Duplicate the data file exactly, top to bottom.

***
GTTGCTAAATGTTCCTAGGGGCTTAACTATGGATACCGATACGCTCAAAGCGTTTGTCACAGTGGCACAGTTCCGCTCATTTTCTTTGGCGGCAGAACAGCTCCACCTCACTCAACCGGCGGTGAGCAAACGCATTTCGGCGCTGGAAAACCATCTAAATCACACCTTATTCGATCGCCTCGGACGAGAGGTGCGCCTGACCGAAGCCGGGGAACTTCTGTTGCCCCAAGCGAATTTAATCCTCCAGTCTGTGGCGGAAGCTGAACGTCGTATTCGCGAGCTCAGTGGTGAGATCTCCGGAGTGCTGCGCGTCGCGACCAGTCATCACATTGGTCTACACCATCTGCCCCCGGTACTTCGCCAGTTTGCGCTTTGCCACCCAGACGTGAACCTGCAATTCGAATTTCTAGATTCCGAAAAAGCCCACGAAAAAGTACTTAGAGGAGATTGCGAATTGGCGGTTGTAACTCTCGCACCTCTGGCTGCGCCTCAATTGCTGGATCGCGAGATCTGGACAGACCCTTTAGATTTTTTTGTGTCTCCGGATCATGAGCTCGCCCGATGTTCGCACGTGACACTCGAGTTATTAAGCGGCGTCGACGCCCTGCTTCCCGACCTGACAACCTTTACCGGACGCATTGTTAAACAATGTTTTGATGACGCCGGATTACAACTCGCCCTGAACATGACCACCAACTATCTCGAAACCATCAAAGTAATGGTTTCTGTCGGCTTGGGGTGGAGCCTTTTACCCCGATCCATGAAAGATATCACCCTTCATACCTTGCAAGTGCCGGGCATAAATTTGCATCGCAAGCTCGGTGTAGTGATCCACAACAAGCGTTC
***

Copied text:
GTTGCTAAATGTTCCTAGGGGCTTAACTATGGATACCGATACGCTCAAAGCGTTTGTCACAGTGGCACAGTTCCGCTCATTTTCTTTGGCGGCAGAACAGCTCCACCTCACTCAACCGGCGGTGAGCAAACGCATTTCGGCGCTGGAAAACCATCTAAATCACACCTTATTCGATCGCCTCGGACGAGAGGTGCGCCTGACCGAAGCCGGGGAACTTCTGTTGCCCCAAGCGAATTTAATCCTCCAGTCTGTGGCGGAAGCTGAACGTCGTATTCGCGAGCTCAGTGGTGAGATCTCCGGAGTGCTGCGCGTCGCGACCAGTCATCACATTGGTCTACACCATCTGCCCCCGGTACTTCGCCAGTTTGCGCTTTGCCACCCAGACGTGAACCTGCAATTCGAATTTCTAGATTCCGAAAAAGCCCACGAAAAAGTACTTAGAGGAGATTGCGAATTGGCGGTTGTAACTCTCGCACCTCTGGCTGCGCCTCAATTGCTGGATCGCGAGATCTGGACAGACCCTTTAGATTTTTTTGTGTCTCCGGATCATGAGCTCGCCCGATGTTCGCACGTGACACTCGAGTTATTAAGCGGCGTCGACGCCCTGCTTCCCGACCTGACAACCTTTACCGGACGCATTGTTAAACAATGTTTTGATGACGCCGGATTACAACTCGCCCTGAACATGACCACCAACTATCTCGAAACCATCAAAGTAATGGTTTCTGTCGGCTTGGGGTGGAGCCTTTTACCCCGATCCATGAAAGATATCACCCTTCATACCTTGCAAGTGCCGGGCATAAATTTGCATCGCAAGCTCGGTGTAGTGATCCACAACAAGCGTTC